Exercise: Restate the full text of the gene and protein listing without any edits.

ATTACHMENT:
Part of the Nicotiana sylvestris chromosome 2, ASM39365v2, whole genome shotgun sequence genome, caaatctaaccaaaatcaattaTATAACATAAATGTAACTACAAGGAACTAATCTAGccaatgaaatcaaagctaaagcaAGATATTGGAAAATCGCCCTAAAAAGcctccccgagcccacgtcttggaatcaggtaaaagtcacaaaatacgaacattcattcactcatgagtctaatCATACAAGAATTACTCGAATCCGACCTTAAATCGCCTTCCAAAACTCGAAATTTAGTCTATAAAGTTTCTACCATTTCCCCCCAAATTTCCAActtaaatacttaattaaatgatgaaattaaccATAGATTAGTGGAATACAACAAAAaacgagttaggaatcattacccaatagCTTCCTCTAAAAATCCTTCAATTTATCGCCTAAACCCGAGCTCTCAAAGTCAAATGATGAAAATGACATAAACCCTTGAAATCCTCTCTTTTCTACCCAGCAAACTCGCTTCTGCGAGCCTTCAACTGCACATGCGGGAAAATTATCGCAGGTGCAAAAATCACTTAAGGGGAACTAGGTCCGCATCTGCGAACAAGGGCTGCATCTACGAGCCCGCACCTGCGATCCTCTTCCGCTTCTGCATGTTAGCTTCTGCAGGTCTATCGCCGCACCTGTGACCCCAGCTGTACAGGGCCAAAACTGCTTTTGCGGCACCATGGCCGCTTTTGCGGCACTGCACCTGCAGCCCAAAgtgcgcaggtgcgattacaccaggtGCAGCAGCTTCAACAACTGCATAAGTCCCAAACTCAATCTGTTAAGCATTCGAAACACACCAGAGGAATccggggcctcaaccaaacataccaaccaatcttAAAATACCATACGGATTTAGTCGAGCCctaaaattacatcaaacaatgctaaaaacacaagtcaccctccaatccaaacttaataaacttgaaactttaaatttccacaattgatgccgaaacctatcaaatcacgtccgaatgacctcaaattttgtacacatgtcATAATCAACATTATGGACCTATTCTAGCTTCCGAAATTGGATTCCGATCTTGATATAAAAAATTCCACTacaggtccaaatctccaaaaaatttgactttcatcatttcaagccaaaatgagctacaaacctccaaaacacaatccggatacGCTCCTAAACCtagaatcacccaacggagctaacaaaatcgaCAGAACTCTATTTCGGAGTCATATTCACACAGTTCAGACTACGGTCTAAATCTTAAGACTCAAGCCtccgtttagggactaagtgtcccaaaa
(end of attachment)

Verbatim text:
Part of the Nicotiana sylvestris chromosome 2, ASM39365v2, whole genome shotgun sequence genome, caaatctaaccaaaatcaattaTATAACATAAATGTAACTACAAGGAACTAATCTAGccaatgaaatcaaagctaaagcaAGATATTGGAAAATCGCCCTAAAAAGcctccccgagcccacgtcttggaatcaggtaaaagtcacaaaatacgaacattcattcactcatgagtctaatCATACAAGAATTACTCGAATCCGACCTTAAATCGCCTTCCAAAACTCGAAATTTAGTCTATAAAGTTTCTACCATTTCCCCCCAAATTTCCAActtaaatacttaattaaatgatgaaattaaccATAGATTAGTGGAATACAACAAAAaacgagttaggaatcattacccaatagCTTCCTCTAAAAATCCTTCAATTTATCGCCTAAACCCGAGCTCTCAAAGTCAAATGATGAAAATGACATAAACCCTTGAAATCCTCTCTTTTCTACCCAGCAAACTCGCTTCTGCGAGCCTTCAACTGCACATGCGGGAAAATTATCGCAGGTGCAAAAATCACTTAAGGGGAACTAGGTCCGCATCTGCGAACAAGGGCTGCATCTACGAGCCCGCACCTGCGATCCTCTTCCGCTTCTGCATGTTAGCTTCTGCAGGTCTATCGCCGCACCTGTGACCCCAGCTGTACAGGGCCAAAACTGCTTTTGCGGCACCATGGCCGCTTTTGCGGCACTGCACCTGCAGCCCAAAgtgcgcaggtgcgattacaccaggtGCAGCAGCTTCAACAACTGCATAAGTCCCAAACTCAATCTGTTAAGCATTCGAAACACACCAGAGGAATccggggcctcaaccaaacataccaaccaatcttAAAATACCATACGGATTTAGTCGAGCCctaaaattacatcaaacaatgctaaaaacacaagtcaccctccaatccaaacttaataaacttgaaactttaaatttccacaattgatgccgaaacctatcaaatcacgtccgaatgacctcaaattttgtacacatgtcATAATCAACATTATGGACCTATTCTAGCTTCCGAAATTGGATTCCGATCTTGATATAAAAAATTCCACTacaggtccaaatctccaaaaaatttgactttcatcatttcaagccaaaatgagctacaaacctccaaaacacaatccggatacGCTCCTAAACCtagaatcacccaacggagctaacaaaatcgaCAGAACTCTATTTCGGAGTCATATTCACACAGTTCAGACTACGGTCTAAATCTTAAGACTCAAGCCtccgtttagggactaagtgtcccaaaa